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Leonardo da Vinci was fascinated by the human body, as is demonstrated by the numerous anatomical studies and life drawings he completed throughout his career. This interest in human anatomy was not unique to da Vinci, but was prevalent with many artists of the period. In the 1435 treatise Della Pittura, theorist Leon Battista Alberti encouraged painters to construct the human figure as it exists in nature, demonstrating how it is supported by the skeleton and musculature, and then clothed in skin.
Leonardo's initial interest in anatomical study probably stems from his apprenticeship in Verrocchio's workshop. Verrocchio himself was interested in studying human anatomy, however, his neighbor, Pollaiuolo, was renowned for his fascination with the workings of the human body, and likely influenced Leonardo's own interest.
At some point in Leonardo's career- it is unknown exactly when- he began to perform dissections on dead bodies. His early dissections most likely took place in Milan, which, at the time, was a center of medical investigation. By the 1490s, his study of anatomy, which had originally started as artistic training, had developed into an independent area of research. He became fascinated by what he called the Figura istrumetale dell'omo, or the 'man's instrumental figure.' He sought to learn about and comprehend the human body's physical working as a creation of nature. For about two decades, he continued to do practical work in anatomy and dissections in Milan, and then at hospitals in Rome and Florence. According to his own accounts, he dissection thirty corpses in his lifetime.
Leonardo's early anatomical studies focused primarily on the skeleton and the muscles, and he combined his anatomical study with physiological research. He observed and recorded the static structure of the body, and then proceeded to study the role of individual parts of the body in mechanical and dynamic activity. Finally, he studied and drew the body's internal organs, probing deeply into the brain, heart and lungs, which he considered the 'motors' of the senses and of life. He recorded all of his findings in anatomical drawings, which are among the most significant achievements of Renaissance science, and are based on a connection between natural and abstract representation. He depicted parts of the body in transparent layers that offer an insight into the organs by showing sections in perspective, reproducing muscles as stings, and indicating hidden parts by dotted lines. He even conducted drawings of a unborn child that he saw in the womb of a cadaver, making extensive notes on the position of the child within its mother's body, and drawing it from many different angles and perspectives. The value of these drawings lay in the way in which they synthesized many different experiences at the dissecting table, and made the data immediately and accurately visible to the viewer. He proudly noted that these drawings were often superior to descriptive words, however, during his lifetime he did share or publish his anatomical studies and life drawings, preferring to keep them hidden.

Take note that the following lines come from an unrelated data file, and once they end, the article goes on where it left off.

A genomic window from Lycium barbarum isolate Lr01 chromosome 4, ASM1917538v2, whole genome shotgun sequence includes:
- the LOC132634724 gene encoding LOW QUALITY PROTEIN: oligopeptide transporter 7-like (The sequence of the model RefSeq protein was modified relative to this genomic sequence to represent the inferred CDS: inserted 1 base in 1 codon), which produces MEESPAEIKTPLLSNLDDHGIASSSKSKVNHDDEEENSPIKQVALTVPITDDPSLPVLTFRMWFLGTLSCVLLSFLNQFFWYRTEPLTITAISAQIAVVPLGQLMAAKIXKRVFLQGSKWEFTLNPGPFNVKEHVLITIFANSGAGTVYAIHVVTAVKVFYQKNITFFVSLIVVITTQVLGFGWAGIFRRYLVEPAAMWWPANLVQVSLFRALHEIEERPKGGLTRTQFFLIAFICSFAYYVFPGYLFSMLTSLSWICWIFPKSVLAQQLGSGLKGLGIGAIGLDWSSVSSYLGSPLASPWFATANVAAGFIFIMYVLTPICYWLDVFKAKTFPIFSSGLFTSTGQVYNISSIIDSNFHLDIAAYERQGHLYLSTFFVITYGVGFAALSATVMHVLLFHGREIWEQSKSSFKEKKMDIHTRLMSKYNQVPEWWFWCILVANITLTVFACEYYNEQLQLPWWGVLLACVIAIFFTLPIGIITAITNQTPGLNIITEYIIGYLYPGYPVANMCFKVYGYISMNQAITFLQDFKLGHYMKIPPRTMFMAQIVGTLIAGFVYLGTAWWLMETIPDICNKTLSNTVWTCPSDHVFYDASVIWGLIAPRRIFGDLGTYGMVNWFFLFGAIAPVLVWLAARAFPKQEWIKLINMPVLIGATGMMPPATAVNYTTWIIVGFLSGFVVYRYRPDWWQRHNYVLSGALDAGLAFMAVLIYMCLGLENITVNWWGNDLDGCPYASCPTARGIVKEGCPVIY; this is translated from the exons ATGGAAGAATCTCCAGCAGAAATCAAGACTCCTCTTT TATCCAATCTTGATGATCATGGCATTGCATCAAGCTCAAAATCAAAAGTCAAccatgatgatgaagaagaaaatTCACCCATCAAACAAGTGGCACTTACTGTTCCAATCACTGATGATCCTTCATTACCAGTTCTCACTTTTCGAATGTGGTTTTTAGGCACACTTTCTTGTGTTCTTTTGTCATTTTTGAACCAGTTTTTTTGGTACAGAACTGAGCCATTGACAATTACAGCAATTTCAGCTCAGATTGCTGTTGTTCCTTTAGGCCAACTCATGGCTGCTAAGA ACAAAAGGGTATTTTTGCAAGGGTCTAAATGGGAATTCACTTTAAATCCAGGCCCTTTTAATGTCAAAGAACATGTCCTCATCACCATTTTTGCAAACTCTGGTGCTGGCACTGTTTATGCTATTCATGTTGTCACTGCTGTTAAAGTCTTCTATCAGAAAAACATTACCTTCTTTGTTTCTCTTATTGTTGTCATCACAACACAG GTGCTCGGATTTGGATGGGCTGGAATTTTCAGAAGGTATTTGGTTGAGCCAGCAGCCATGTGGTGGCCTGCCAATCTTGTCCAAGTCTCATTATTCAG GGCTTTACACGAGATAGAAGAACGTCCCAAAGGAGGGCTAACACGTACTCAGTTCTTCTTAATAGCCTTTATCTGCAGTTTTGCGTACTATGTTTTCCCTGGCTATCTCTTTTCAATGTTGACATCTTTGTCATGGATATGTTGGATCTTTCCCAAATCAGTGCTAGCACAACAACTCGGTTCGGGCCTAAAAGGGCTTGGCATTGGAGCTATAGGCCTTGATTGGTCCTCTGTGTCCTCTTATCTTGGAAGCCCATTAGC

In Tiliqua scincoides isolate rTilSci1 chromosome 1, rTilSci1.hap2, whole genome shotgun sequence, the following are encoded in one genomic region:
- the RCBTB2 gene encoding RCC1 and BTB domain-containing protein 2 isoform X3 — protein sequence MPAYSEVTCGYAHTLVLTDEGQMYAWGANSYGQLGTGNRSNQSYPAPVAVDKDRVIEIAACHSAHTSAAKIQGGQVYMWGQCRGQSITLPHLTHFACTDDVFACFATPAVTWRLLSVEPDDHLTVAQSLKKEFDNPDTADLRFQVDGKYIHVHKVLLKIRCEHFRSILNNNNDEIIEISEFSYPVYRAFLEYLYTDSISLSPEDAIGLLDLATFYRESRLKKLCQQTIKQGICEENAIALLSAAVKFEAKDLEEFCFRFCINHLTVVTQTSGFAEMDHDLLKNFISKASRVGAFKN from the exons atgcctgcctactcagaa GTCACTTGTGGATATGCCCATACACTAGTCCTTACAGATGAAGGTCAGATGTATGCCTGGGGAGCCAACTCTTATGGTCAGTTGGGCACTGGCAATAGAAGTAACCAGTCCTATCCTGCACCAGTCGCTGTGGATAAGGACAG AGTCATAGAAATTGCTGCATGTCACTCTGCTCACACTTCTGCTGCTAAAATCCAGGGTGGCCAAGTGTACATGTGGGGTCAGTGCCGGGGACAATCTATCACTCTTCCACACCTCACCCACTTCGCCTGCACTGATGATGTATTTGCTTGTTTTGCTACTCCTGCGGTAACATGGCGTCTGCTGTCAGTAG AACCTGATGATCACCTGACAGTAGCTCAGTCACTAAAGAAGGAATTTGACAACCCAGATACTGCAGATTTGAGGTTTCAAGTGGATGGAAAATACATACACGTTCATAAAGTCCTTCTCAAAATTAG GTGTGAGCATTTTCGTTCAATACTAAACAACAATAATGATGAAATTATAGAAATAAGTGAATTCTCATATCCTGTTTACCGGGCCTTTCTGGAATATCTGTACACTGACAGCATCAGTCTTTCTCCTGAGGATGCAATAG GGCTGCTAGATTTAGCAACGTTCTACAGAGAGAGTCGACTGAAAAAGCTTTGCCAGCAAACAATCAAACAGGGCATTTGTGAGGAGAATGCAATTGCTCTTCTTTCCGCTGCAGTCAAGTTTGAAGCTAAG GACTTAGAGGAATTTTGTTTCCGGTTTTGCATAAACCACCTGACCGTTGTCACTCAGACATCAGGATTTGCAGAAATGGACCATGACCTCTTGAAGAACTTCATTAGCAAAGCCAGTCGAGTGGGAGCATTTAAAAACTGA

As well as drawing, Leonardo wrote extensively on the anatomy of the human body. Working with the mathematician Luca Pacioli, da Vinci investigated the proportional theories of Vitruvius, the first century BCE Roman architect, as presented in his treatise De architectura. Using the principles of geometry on the configuration of the body, Leonardo demonstrated that the ideal proportion of the human figure corresponds with the forms of the circle and the square. In his illustration of this theory, the so-called Vitruvian Man, Leonardo demonstrated that when standing firmly on the ground with outstretched arms, a human body can be contained within the four lines of a square, but when in a spread-eagle position, it can be inscribed in a circle. Leonardo also wrote extensively on the other proportions of the body, explaining that, for example, the head from forehead to chin is exactly one tenth of the total height of the body. Although Leonardo's Vitruvian Man was originally based on Vitruvius' writings, Leonardo took the theories much further than Vitruvius ever did. He continued to search for connections between the structure of the human body and other proportions in nature for the duration of his life.
As well as drawings of dead bodies and internal organs, Leonardo also conducted many drawings and studies of living models, including his pupil and close friend Gian Giacomo Caprotti de Oreno, who often served as the model for Leonardo's life drawings. These drawings then often formed the foundation for many of Leonardo's most well-known and revered paintings.
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